Russian lawmakers have assailed Japanese Prime Minister Shinzo Abe’s vow not to displace Russians living in the strategic group of islands that Tokyo seeks to regain from Russia.
A majority of the Russian public is opposed to returning any of the four islands that ensure Russia’s naval access to the Western Pacific, known in Japan as the Northern Territories and in Russia as the Southern Kurils. Moscow has put forward conditions, including a guarantee that Tokyo will not allow U.S. military deployments on any returned islands, before signing a World War Two peace treaty.
On Tuesday, Abe told Japan’s TV Asahi broadcaster that a possible transfer of the islands “should take place with the agreement of Russians living there,” according to a translation by Russia’s state-run TASS news agency.
“The transfer of the so-called Northern Territories to Japan is out of the question,” Senator Frants Klintsevich wrote on Facebook. “This is about the inviolability of Russia’s borders and its security in broad terms.”
State Duma deputy Anton Morozov told the state-run RIA Novosti news agency that “no referendums or polls [on the transfer] will be held on the Kuril Islands.”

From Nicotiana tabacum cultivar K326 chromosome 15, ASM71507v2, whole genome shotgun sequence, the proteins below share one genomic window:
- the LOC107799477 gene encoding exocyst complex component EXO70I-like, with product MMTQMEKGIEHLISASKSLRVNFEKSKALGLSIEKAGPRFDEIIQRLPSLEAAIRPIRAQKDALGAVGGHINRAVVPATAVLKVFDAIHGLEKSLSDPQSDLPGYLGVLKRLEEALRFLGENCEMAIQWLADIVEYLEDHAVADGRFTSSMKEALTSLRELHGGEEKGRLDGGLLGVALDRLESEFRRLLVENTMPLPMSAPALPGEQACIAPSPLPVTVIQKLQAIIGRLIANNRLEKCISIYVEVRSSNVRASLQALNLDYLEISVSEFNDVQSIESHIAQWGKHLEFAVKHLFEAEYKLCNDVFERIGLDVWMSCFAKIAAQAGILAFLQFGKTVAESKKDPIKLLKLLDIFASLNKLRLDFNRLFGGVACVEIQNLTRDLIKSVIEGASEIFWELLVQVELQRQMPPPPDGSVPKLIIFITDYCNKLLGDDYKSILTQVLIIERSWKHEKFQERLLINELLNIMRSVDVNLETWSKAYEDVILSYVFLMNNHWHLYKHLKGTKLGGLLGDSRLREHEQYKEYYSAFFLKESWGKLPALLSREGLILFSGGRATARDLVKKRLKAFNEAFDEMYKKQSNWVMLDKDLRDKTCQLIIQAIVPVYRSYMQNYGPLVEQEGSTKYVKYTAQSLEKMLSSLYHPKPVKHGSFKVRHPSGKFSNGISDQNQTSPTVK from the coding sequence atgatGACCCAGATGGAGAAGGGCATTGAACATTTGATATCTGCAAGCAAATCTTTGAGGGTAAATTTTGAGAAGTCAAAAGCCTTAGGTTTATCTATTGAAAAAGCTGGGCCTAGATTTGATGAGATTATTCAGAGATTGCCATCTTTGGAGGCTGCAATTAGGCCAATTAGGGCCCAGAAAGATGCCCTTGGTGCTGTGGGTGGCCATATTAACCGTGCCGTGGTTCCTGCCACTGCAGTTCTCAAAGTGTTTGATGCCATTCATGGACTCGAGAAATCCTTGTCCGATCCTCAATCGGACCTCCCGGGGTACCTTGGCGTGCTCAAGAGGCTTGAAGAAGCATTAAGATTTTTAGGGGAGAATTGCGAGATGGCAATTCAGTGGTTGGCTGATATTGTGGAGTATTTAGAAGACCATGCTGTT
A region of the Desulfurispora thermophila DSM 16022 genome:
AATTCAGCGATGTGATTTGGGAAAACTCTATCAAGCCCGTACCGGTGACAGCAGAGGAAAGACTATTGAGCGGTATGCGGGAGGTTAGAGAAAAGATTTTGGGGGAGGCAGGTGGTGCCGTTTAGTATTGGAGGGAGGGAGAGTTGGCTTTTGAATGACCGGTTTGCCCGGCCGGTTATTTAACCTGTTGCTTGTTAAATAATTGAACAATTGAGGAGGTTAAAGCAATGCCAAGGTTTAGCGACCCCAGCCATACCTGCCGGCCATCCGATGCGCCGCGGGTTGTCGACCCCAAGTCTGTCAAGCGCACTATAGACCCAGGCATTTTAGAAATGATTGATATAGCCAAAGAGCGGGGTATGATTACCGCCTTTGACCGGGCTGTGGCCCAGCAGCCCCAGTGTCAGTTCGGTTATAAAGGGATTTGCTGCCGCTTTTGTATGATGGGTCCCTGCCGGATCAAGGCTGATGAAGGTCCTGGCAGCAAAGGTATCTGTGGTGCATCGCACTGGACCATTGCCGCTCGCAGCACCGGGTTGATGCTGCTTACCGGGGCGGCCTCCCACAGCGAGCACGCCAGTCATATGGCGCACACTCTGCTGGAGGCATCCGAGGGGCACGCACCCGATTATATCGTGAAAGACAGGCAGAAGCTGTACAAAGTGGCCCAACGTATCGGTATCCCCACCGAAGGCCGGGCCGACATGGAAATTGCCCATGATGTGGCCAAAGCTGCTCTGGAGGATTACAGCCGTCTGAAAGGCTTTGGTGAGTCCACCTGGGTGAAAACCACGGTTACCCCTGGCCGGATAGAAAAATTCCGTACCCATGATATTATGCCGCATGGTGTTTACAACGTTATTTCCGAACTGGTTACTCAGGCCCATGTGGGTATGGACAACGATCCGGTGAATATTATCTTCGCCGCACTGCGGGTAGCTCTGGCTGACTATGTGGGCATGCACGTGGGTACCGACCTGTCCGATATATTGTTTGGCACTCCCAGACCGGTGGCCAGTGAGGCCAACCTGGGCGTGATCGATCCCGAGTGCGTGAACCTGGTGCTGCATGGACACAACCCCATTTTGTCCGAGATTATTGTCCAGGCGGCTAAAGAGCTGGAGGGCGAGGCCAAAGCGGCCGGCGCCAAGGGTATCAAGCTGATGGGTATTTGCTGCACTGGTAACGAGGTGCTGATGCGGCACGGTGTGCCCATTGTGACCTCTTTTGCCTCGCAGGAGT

Abe turned down Putin’s proposal in September to sign the peace treaty as is, repeating Japan’s stance that the question of sovereignty must be settled first.
In November, Abe said the sides had agreed to speed up negotiations based on a 1956 joint statement in which Moscow agreed to transfer the two smaller islands to Japan after a peace treaty was concluded.
Russia, which has strengthened its military presence on the larger islands, said in December it had built new barracks for troops and planned more facilities for armored vehicles, prompting a protest from Japan.
Hours later, though, ministers from the two countries met in Tokyo to discuss economic cooperation.
The Kremlin had said Abe might visit Russia on Jan. 21 as the two countries step up a push to defuse the territorial dispute that the Japanese prime minister has sought to cement as his diplomatic legacy.
Reuters contributed reporting to this article.